Not long ago, someone shared a photo on Facebook of a sky at night, over the ocean. I don't remember where it was taken (somewhere in the U.S.) but the picture took my breath away. I stared and stared, mesmerized.
There were so...many...stars.
The photo (even better than the one pictured here) was taken far from the influence of light and people. It captured the glory, the majesty, the beauty, the intricacy. The absolute grandness of what is out there.
I kept thinking that all of that is out there, all of the time. This was not doctored. This was not just a scenic spot in one far away place. All of that wonder is just beyond me, even here where I live, where each night I see just a sprinkling of stars in the sky due to the nearby lights of Hartford.
And I wondered: How would life be different if each night we could see all of the stars? Because I really believe it would be.
What would we do, how would we perceive life and our joys and heartaches if each evening we were reminded that we are part of something so much bigger? We are insignificant yet gloriously unique in this galaxy among countless galaxies.
Would we think more about our purpose? Would we be more likely to let the little things go? Would we be more grateful? Would we wonder a little bit more about eternity, about how we got here, and why?
I think so.
I wish we could all see the stars like this, always. There is something about looking beyond man-made things in this age of self. There is something humbling that I think we all need.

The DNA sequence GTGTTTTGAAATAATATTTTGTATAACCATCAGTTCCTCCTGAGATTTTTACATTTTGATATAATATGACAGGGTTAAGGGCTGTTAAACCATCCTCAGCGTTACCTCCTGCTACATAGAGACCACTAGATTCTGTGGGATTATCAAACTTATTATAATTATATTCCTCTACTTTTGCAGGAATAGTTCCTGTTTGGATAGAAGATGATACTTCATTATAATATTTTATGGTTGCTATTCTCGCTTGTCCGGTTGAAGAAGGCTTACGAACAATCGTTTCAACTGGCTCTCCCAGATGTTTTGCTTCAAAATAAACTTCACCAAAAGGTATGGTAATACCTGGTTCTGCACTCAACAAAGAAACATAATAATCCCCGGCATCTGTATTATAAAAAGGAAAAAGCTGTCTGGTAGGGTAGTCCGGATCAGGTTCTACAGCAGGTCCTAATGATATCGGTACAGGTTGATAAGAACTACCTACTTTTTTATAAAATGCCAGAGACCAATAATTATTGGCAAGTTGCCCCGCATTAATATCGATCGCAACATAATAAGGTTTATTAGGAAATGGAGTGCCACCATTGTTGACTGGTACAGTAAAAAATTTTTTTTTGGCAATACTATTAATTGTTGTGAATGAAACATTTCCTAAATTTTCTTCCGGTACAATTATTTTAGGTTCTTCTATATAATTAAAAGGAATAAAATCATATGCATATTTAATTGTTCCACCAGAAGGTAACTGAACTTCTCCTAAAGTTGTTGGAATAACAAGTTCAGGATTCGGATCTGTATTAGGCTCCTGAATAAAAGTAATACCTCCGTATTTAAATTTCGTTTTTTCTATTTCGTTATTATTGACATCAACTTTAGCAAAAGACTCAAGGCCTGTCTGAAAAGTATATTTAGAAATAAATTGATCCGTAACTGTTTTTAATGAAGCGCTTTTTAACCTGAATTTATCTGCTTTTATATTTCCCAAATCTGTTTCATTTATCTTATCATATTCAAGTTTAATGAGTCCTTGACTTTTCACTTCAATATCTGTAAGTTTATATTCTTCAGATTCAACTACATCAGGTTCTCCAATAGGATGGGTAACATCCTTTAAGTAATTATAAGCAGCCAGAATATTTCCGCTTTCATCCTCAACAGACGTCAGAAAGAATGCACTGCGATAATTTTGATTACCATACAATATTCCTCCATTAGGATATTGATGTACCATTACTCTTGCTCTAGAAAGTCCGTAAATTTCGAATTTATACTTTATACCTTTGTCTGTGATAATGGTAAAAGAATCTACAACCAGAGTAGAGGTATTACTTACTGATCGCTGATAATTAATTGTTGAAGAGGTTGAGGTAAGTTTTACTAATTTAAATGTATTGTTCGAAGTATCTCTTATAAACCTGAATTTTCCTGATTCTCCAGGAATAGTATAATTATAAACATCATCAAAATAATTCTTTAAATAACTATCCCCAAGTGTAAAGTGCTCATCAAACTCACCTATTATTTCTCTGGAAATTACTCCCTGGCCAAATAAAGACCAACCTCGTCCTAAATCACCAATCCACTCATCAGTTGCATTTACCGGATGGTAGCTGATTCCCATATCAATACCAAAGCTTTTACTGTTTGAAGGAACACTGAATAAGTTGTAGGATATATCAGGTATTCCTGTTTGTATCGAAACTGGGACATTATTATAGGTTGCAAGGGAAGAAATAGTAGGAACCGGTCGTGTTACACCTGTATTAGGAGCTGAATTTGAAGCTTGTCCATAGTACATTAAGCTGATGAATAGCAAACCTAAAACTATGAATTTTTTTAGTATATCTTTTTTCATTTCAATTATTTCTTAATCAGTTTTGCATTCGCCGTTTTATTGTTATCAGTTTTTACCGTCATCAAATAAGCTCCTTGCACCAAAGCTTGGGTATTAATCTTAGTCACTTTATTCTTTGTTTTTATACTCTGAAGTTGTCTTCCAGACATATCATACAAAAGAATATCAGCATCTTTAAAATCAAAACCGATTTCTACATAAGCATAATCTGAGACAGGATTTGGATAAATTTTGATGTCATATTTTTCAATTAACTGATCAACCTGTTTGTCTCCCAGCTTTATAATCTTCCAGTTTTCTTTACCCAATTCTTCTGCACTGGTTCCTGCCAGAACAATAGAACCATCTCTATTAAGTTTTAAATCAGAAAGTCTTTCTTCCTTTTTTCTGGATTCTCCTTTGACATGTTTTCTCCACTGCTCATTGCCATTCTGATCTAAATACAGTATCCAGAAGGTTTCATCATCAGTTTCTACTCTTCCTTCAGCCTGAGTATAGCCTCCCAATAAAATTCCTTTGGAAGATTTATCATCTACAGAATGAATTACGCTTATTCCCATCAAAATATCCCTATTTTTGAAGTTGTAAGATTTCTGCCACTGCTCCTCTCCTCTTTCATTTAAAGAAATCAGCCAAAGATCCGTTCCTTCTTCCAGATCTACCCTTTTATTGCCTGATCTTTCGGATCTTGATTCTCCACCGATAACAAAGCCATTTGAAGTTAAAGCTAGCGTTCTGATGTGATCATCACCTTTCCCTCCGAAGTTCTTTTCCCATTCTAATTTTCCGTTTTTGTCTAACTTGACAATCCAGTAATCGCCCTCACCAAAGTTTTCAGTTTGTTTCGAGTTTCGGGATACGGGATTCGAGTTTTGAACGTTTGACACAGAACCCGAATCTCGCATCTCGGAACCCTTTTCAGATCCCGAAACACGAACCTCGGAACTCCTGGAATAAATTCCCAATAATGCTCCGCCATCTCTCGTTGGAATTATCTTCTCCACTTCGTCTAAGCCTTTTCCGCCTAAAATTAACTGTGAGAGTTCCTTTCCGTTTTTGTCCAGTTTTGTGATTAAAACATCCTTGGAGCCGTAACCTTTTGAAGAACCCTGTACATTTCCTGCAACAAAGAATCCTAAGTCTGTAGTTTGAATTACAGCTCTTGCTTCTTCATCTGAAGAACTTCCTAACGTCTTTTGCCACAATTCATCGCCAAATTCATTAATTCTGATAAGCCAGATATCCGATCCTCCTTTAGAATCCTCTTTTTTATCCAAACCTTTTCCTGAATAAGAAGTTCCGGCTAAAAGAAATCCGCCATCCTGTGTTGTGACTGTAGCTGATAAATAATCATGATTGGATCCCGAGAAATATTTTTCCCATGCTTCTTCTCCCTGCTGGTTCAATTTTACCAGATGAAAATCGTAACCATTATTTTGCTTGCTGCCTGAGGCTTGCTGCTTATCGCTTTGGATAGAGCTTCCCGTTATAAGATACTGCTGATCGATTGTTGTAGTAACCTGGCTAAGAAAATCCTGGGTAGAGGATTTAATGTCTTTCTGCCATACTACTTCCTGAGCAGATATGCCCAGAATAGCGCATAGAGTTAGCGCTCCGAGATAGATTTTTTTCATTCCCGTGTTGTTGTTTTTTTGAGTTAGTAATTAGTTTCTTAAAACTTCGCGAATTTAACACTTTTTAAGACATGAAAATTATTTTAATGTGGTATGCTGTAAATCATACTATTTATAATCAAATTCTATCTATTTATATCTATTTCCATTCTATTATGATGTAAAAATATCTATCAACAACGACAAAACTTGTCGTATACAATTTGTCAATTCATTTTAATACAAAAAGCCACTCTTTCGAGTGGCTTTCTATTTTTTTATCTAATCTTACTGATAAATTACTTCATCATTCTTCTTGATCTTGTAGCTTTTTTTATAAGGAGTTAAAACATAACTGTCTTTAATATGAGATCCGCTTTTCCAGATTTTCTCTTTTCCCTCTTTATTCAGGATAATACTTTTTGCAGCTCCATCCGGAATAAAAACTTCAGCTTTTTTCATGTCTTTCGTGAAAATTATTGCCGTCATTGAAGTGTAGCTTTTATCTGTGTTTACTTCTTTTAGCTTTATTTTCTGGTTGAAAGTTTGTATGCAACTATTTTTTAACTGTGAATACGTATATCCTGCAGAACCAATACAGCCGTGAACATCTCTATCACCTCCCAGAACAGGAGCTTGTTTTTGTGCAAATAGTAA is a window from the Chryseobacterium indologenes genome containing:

Back in 2001, the day after the September 11 attacks, the TV news was continuing to drone near my cubicle at work when my boss brought several of us roses. There had been a rose sale going on and she left bouquets on our desks. I came back from lunch and sat and just looked, as I had gazed at those stars in the picture. The television went on reporting no answers, just more horror, but for a moment, it faded away. I was stunned by the beauty. I got lost in it. I stared at the complexity of a rose, the way the petals wrap around and around. They were so beautiful, I wanted to cry. Part of me wanted to cry because no human hand had made that. They were evidence of an intricate design. They were order in the midst of chaos. They reminded me there was still beauty, when I couldn't see it; that there was a plan when everything seemed out of control.
We think we are so smart, so accomplished, so evolved in our thinking. But I love the site of creation because sometimes we need to feel small.
In these days of the selfie, maybe sometimes we can turn the camera around again. Outward. Upward. To set our focus on more weighty and more beautiful matters.
Oh, how I wish. I wish we could always see the stars.